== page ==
One of the biggest headaches of installing smart window shades is figuring out how to power the motors. Relying on AC power requires an ugly wall wart and hiding the resulting wires, but relying on battery power is just not environmentally friendly. Now there’s an alternative.
Missouri-based PowerShades says its latest smart shades come with a motor that supports Power over ethernet (PoE), a technology that allows for the transmission of both power and data over a single low-voltage ethernet cable.
PoE support is common in such networked devices such as security cameras, network switches, VoIP phones, and wireless access points, but this is the first time we’ve heard of a PoE-enabled smart shade, and it’s a clever alternative to snaking bulky Romex electrical wiring through your walls.
The PoE smart shades are compatible with standard CAT5e and CAT6 ethernet cables. You can connect the shades to an ethernet switch with PoE-enabled LAN ports, or you could use a separate PoE injector to add power to your ethernet cabling if you’re using a non-PoE switch.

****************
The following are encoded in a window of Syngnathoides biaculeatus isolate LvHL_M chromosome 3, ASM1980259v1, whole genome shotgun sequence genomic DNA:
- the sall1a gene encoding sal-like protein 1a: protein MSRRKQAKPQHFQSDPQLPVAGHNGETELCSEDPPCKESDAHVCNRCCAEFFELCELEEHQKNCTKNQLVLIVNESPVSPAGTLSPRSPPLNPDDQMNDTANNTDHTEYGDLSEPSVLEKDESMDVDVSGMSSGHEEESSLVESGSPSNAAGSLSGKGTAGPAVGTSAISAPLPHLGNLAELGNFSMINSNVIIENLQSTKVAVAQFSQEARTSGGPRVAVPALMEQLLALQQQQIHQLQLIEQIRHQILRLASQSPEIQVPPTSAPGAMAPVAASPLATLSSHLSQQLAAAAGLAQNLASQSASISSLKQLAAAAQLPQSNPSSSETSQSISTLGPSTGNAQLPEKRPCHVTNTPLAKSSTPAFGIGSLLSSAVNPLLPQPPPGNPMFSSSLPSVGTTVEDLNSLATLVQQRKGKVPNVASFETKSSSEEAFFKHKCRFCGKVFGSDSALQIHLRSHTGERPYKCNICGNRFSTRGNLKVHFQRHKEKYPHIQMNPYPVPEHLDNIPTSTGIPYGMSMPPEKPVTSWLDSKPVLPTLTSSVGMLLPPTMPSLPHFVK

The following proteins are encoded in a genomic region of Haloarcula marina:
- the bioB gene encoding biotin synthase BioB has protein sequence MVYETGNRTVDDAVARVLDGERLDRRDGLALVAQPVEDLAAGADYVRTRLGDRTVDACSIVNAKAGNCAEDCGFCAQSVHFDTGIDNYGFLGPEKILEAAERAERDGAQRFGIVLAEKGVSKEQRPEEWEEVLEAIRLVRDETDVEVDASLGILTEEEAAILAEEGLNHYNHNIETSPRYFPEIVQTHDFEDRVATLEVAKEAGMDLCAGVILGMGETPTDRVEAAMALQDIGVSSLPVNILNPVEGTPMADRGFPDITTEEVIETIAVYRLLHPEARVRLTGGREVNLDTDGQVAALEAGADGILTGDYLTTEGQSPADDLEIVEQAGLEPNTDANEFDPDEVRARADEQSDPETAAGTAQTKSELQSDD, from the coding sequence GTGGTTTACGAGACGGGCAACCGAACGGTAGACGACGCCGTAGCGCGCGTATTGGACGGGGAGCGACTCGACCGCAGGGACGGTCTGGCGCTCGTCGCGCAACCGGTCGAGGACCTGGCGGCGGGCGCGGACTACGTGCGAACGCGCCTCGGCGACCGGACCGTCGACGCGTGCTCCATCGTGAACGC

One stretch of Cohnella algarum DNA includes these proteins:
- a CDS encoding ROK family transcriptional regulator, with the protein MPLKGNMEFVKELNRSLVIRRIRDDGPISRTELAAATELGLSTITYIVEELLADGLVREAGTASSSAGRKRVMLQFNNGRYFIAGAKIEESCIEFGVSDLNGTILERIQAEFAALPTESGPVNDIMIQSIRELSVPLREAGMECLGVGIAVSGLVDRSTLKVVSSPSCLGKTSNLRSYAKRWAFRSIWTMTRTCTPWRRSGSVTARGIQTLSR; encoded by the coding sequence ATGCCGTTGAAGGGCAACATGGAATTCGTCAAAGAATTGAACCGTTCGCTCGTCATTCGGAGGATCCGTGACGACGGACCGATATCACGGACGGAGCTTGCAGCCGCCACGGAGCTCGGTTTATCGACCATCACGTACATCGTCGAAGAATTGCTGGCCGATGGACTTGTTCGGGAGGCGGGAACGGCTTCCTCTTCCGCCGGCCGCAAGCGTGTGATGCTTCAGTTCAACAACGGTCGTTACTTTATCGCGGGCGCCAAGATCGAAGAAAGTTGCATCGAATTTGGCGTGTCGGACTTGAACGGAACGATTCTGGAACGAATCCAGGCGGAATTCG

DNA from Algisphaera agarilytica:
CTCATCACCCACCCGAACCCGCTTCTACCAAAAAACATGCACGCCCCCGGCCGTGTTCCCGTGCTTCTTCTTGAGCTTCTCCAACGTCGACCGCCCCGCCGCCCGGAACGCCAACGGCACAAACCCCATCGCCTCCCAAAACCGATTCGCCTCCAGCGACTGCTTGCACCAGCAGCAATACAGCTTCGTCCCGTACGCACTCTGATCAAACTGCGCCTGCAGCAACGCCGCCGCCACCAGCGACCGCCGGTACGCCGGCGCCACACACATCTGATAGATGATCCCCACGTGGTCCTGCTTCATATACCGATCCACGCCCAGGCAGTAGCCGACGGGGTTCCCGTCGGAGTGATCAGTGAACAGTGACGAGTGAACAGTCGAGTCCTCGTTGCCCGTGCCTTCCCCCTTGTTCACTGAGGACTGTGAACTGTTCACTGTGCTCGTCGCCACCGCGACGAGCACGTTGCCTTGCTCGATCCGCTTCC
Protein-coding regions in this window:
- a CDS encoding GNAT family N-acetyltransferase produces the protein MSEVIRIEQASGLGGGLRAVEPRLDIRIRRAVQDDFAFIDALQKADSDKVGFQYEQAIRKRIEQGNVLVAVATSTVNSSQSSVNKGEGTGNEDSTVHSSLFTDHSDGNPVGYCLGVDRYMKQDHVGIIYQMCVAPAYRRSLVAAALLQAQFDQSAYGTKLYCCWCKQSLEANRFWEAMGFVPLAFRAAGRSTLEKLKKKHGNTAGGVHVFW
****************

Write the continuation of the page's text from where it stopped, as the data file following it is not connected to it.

The PoE-equipped motors that comes with the new shades features a low-voltage design (less than 50V, PowerShades says), which means they can be installed without the help of an electrician.
Like PowerShades other smart shades, the new PoE shades are compatible with Amazon Alexa, Google Home, Samsung SmartThings, Creston, ELAN, Control4, RTI, and other smart home systems.
The shades, which are available in roller, pleated, horizontal, and honeycomb styles (among others), can be grouped together, allowing you to control all the shades in a room at once.
You can also create schedules and scenes that automatically open and close the shades depending on the time of day. Other features include soft start and stop and a favorite position setting.
Ben has been writing about technology and consumer electronics for more than 20 years. A PCWorld contributor since 2014, Ben joined TechHive in 2019, where he covers smart speakers, soundbars, and other smart and home-theater devices. You can follow Ben on Twitter.